BaFin has published a general ruling on 7 September 2020, pursuant to which credit institutions are obliged to submit every virtual IBAN they have supplied directly or indirectly to a payment service provider to the data base pursuant Sec. 24c German Banking Act („KWG“), whereby the end customer of the payment service provider is deemed to have power of attorney over the account or to be an ultimate beneficiary owner.
What’s this about? What is the data base pursuant to Sec. 24c KWG?
Credit institutions in Germany are obliged pursuant to Sec. 24 KWG to keep a current data base of accounts and depots in Germany allowing for an automated access by BaFin and other governmental bodies. The data base contains inter alia the account number, names, birth dates of the account owners, any persons with power of attorney over the account, and any ultimate beneficial owners. By making investigations easier, the data base serves to combat terrorism financing and anti-money laundering as well as the detection of illegal banking or financial services.
What are virtual IBAN?
Virtual IBAN look like real IBAN (i.e. International Bank Account Numbers) but there is not an account connected with each of them, but the number serves only to allocated payments. Usually, there is one “real” account, to which many virtual IBAN are connected. Like many different telephone numbers for one phone.
Virtual IBAN are offered by many credit institutes in Germany because they provide solutions for a variety of payment issues.
A few examples:
Example 1: automated booking of incoming payments
A company has many customers who are being invoiced for services. Instead of having to rely on the customers to submit the correct description when making payments to correctly allocate the incoming payment to the invoice, each customer is provided with a virtual IBAN on the invoice. When the customer makes the payment to „his“ virtual IBAN, the company is able to automatically book the incoming payment.
Many payment service providers use this system as well. For instance, a payment service provider may offer a payment upon invoice product to e-commerce merchants whereby end customers may pay upon invoice for goods and services and the merchant sells and assigns its purchase price claim against the customer to the payment service provider or financial service provider (factoring). The virtual IBAN is printed on the customer’s invoice and thus enables the payment service provider to automatically allocate the payment to the assigned claim.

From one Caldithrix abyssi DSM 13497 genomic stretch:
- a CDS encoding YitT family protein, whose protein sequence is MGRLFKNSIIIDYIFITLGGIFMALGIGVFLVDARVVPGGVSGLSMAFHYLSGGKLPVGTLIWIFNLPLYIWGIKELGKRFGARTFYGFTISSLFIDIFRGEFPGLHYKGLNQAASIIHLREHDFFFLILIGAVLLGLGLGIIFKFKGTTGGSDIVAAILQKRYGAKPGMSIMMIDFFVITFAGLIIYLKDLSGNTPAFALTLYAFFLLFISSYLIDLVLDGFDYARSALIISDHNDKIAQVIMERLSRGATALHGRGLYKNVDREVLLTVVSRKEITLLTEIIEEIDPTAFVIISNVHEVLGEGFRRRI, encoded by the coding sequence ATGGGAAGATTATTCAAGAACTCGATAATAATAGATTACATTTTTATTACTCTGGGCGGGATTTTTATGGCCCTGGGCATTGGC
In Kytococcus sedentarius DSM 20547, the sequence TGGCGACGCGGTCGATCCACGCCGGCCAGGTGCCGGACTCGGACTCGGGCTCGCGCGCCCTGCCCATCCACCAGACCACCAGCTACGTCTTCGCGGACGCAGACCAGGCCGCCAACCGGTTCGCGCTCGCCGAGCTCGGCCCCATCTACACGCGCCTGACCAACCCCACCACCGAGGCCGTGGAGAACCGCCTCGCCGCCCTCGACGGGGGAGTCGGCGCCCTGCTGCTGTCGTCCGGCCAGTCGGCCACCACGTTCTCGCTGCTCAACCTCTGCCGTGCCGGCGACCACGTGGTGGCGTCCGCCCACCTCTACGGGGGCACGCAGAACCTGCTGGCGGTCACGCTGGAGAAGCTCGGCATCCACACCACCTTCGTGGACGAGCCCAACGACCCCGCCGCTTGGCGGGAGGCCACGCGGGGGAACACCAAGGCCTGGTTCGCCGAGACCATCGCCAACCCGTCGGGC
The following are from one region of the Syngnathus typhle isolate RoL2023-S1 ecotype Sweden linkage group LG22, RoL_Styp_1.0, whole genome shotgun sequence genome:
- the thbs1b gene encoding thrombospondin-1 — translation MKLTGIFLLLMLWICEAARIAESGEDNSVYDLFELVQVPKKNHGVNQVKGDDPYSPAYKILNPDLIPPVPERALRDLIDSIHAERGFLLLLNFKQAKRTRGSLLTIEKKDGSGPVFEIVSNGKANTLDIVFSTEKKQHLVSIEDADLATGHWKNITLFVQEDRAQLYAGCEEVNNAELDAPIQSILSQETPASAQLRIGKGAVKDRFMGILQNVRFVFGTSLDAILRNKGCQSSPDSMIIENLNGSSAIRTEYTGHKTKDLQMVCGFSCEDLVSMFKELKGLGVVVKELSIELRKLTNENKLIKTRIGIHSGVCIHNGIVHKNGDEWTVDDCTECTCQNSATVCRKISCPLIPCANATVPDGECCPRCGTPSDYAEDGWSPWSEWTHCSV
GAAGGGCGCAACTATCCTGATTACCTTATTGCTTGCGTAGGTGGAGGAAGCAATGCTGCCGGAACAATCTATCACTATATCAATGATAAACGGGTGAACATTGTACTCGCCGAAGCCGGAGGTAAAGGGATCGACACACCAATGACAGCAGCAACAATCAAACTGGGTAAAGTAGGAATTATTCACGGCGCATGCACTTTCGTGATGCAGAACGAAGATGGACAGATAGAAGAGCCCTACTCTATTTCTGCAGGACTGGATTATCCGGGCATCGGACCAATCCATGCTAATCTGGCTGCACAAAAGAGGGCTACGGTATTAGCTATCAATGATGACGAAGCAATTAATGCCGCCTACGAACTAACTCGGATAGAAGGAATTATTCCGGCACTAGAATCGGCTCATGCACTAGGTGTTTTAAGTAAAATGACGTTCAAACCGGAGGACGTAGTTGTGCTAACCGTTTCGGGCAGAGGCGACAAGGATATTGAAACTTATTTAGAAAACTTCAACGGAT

Example 2: acceptance of payments in Germany for foreign merchants
Many e-commerce platforms request that foreign merchants provide them with a local payment account with an IBAN to make pay-outs for sales made via the platform. It is often more than difficult for smaller merchants from foreign countries to open a bank account in the EU. For this purpose, some payment service providers offer these merchants a money transfer service for which each merchant is provided with a virtual IBAN. The payment service provider receives the monies for the merchant and then transfers it for instance to a bank in the home country of the merchant where the pay-out is then made to the merchant in local currency.
Example 3: payment institutes offering SEPA account functionalities
There are payment service providers or e-money institutes that want to offer their customers in addition to their own services the possibility to make SEPA credit transfers and direct debits. While payment service providers and e-money institutes may offer payment accounts to their customers but not the deposit taking business, they are generally (in Germany) not direct participants of the SEPA scheme. To offer this service, the institutes offer virtual IBAN to their customers, which have been provided to them by a credit institute. The master account behind these virtual IBAN is an account in the name of the payment service provider who offers its end customers the possibility to submit payment orders for their IBAN via App or web portal.